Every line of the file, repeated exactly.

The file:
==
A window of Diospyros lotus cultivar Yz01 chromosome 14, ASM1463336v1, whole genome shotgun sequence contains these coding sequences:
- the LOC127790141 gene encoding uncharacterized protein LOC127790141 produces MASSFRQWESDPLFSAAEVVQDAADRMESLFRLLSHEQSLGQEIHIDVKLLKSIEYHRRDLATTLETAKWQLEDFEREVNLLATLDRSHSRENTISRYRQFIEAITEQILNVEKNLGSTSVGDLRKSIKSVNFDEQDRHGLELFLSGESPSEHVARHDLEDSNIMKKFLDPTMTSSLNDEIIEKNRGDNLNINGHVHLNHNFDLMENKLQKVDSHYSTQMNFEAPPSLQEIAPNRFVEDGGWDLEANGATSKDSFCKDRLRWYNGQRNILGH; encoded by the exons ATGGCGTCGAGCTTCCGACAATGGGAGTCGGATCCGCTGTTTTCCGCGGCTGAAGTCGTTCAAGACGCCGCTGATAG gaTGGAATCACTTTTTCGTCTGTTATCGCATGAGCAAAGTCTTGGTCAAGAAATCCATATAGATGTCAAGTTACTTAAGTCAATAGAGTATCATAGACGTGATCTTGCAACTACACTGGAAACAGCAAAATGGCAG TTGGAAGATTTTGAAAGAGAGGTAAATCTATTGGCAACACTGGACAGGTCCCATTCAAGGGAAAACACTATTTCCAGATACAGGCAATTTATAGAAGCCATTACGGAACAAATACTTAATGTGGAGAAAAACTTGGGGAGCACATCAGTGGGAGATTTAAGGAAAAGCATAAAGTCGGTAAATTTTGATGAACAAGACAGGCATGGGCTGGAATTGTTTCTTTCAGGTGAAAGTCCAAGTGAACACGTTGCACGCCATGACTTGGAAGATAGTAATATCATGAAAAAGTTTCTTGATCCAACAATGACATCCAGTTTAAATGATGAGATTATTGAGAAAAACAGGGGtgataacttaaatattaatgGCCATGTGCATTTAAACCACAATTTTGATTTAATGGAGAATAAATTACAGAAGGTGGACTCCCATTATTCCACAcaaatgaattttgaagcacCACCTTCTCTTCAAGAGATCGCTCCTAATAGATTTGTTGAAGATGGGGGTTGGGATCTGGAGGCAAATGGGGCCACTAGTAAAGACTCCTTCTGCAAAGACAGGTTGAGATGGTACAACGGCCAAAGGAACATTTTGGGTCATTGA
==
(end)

A window of Diospyros lotus cultivar Yz01 chromosome 14, ASM1463336v1, whole genome shotgun sequence contains these coding sequences:
- the LOC127790141 gene encoding uncharacterized protein LOC127790141 produces MASSFRQWESDPLFSAAEVVQDAADRMESLFRLLSHEQSLGQEIHIDVKLLKSIEYHRRDLATTLETAKWQLEDFEREVNLLATLDRSHSRENTISRYRQFIEAITEQILNVEKNLGSTSVGDLRKSIKSVNFDEQDRHGLELFLSGESPSEHVARHDLEDSNIMKKFLDPTMTSSLNDEIIEKNRGDNLNINGHVHLNHNFDLMENKLQKVDSHYSTQMNFEAPPSLQEIAPNRFVEDGGWDLEANGATSKDSFCKDRLRWYNGQRNILGH; encoded by the exons ATGGCGTCGAGCTTCCGACAATGGGAGTCGGATCCGCTGTTTTCCGCGGCTGAAGTCGTTCAAGACGCCGCTGATAG gaTGGAATCACTTTTTCGTCTGTTATCGCATGAGCAAAGTCTTGGTCAAGAAATCCATATAGATGTCAAGTTACTTAAGTCAATAGAGTATCATAGACGTGATCTTGCAACTACACTGGAAACAGCAAAATGGCAG TTGGAAGATTTTGAAAGAGAGGTAAATCTATTGGCAACACTGGACAGGTCCCATTCAAGGGAAAACACTATTTCCAGATACAGGCAATTTATAGAAGCCATTACGGAACAAATACTTAATGTGGAGAAAAACTTGGGGAGCACATCAGTGGGAGATTTAAGGAAAAGCATAAAGTCGGTAAATTTTGATGAACAAGACAGGCATGGGCTGGAATTGTTTCTTTCAGGTGAAAGTCCAAGTGAACACGTTGCACGCCATGACTTGGAAGATAGTAATATCATGAAAAAGTTTCTTGATCCAACAATGACATCCAGTTTAAATGATGAGATTATTGAGAAAAACAGGGGtgataacttaaatattaatgGCCATGTGCATTTAAACCACAATTTTGATTTAATGGAGAATAAATTACAGAAGGTGGACTCCCATTATTCCACAcaaatgaattttgaagcacCACCTTCTCTTCAAGAGATCGCTCCTAATAGATTTGTTGAAGATGGGGGTTGGGATCTGGAGGCAAATGGGGCCACTAGTAAAGACTCCTTCTGCAAAGACAGGTTGAGATGGTACAACGGCCAAAGGAACATTTTGGGTCATTGA